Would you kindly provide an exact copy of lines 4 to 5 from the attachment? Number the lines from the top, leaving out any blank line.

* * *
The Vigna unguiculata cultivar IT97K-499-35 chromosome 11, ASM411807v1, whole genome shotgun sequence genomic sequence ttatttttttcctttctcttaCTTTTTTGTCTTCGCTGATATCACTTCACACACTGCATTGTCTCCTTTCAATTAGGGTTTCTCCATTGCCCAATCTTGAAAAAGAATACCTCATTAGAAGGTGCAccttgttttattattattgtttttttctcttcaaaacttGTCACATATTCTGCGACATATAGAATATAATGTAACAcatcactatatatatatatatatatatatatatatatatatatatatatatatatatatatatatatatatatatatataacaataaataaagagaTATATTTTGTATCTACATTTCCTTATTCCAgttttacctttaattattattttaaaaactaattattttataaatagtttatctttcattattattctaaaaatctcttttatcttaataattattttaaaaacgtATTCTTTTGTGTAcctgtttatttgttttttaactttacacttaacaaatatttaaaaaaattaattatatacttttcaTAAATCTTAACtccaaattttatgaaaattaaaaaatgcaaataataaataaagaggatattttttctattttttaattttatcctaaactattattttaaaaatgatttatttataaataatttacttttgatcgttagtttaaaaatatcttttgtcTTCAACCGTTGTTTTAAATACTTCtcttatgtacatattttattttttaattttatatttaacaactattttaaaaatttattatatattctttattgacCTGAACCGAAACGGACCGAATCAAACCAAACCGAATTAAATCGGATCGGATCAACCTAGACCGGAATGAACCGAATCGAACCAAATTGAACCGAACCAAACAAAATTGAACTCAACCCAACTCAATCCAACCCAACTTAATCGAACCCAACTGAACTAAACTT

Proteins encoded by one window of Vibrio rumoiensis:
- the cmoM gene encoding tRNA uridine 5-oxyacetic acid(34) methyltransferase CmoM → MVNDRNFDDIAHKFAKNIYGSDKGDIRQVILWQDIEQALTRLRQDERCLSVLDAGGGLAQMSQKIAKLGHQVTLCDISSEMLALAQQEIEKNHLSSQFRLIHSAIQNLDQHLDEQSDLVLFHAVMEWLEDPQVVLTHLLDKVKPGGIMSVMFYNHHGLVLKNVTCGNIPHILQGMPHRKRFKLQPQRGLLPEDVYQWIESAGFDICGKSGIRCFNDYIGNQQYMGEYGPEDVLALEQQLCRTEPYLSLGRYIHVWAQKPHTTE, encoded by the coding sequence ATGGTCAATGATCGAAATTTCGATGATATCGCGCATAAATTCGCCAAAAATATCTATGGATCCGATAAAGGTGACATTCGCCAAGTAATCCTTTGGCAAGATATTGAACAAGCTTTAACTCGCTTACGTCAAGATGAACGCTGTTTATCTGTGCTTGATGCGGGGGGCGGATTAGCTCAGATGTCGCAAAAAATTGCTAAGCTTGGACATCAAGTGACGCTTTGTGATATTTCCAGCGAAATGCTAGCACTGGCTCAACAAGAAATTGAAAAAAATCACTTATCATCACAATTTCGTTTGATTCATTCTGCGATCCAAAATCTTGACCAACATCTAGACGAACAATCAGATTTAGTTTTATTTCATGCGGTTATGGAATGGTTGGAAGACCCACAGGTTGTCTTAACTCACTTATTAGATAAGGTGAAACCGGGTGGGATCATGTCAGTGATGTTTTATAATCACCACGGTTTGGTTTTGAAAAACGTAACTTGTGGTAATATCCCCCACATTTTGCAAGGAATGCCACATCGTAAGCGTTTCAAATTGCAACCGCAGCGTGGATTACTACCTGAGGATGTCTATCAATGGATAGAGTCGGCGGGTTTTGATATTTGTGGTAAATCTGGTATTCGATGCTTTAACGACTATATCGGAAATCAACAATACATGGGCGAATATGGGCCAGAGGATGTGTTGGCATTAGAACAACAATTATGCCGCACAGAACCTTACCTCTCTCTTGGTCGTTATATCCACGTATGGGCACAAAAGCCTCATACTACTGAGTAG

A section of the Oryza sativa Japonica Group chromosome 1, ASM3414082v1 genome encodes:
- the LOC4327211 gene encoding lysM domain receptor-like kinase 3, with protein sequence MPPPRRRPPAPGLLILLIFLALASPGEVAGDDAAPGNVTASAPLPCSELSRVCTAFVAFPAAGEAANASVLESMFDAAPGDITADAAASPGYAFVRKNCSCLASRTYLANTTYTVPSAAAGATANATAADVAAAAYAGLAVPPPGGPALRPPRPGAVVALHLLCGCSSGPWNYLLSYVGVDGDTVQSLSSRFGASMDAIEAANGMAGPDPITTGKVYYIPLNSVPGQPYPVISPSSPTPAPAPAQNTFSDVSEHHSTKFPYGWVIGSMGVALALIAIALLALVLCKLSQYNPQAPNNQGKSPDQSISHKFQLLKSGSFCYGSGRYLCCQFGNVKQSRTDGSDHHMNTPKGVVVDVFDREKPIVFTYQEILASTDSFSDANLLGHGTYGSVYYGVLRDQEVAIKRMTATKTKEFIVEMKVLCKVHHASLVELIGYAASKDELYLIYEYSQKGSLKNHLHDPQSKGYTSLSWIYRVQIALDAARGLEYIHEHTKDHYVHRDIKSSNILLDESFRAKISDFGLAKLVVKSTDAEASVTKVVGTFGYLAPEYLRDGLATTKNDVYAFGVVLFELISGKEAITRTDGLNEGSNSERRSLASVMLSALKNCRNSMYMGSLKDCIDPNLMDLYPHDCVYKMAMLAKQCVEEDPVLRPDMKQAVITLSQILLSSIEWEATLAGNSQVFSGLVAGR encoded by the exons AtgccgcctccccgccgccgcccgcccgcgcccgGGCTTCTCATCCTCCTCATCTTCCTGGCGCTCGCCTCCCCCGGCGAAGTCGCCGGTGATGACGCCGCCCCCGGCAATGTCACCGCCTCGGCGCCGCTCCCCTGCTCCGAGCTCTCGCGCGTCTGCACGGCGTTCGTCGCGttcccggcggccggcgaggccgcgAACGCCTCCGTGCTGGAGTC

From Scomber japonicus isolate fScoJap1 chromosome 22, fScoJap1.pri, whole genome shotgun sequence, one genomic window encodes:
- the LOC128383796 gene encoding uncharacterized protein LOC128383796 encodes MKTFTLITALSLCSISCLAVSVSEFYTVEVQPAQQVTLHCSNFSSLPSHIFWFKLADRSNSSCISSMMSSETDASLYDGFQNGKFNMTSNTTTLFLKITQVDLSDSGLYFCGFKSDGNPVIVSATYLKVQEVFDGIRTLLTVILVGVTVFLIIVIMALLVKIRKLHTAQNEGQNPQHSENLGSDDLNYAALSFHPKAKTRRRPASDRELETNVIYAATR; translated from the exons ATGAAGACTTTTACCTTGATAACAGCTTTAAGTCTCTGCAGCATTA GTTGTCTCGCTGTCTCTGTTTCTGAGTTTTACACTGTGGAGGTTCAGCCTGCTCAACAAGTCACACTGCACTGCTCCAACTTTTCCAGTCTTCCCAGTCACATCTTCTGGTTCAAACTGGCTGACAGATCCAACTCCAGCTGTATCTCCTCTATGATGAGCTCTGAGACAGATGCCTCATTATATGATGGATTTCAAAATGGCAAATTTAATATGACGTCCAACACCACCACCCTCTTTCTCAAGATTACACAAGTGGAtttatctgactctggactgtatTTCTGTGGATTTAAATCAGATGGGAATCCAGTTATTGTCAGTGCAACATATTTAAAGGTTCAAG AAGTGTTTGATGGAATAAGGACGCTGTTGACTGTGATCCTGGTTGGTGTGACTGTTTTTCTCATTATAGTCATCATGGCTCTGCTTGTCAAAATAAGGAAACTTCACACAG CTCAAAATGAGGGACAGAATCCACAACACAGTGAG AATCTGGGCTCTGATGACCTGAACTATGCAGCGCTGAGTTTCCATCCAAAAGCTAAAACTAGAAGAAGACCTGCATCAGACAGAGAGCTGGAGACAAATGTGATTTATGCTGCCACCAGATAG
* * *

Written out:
A section of the Oryza sativa Japonica Group chromosome 1, ASM3414082v1 genome encodes:
- the LOC4327211 gene encoding lysM domain receptor-like kinase 3, with protein sequence MPPPRRRPPAPGLLILLIFLALASPGEVAGDDAAPGNVTASAPLPCSELSRVCTAFVAFPAAGEAANASVLESMFDAAPGDITADAAASPGYAFVRKNCSCLASRTYLANTTYTVPSAAAGATANATAADVAAAAYAGLAVPPPGGPALRPPRPGAVVALHLLCGCSSGPWNYLLSYVGVDGDTVQSLSSRFGASMDAIEAANGMAGPDPITTGKVYYIPLNSVPGQPYPVISPSSPTPAPAPAQNTFSDVSEHHSTKFPYGWVIGSMGVALALIAIALLALVLCKLSQYNPQAPNNQGKSPDQSISHKFQLLKSGSFCYGSGRYLCCQFGNVKQSRTDGSDHHMNTPKGVVVDVFDREKPIVFTYQEILASTDSFSDANLLGHGTYGSVYYGVLRDQEVAIKRMTATKTKEFIVEMKVLCKVHHASLVELIGYAASKDELYLIYEYSQKGSLKNHLHDPQSKGYTSLSWIYRVQIALDAARGLEYIHEHTKDHYVHRDIKSSNILLDESFRAKISDFGLAKLVVKSTDAEASVTKVVGTFGYLAPEYLRDGLATTKNDVYAFGVVLFELISGKEAITRTDGLNEGSNSERRSLASVMLSALKNCRNSMYMGSLKDCIDPNLMDLYPHDCVYKMAMLAKQCVEEDPVLRPDMKQAVITLSQILLSSIEWEATLAGNSQVFSGLVAGR encoded by the exons AtgccgcctccccgccgccgcccgcccgcgcccgGGCTTCTCATCCTCCTCATCTTCCTGGCGCTCGCCTCCCCCGGCGAAGTCGCCGGTGATGACGCCGCCCCCGGCAATGTCACCGCCTCGGCGCCGCTCCCCTGCTCCGAGCTCTCGCGCGTCTGCACGGCGTTCGTCGCGttcccggcggccggcgaggccgcgAACGCCTCCGTGCTGGAGTC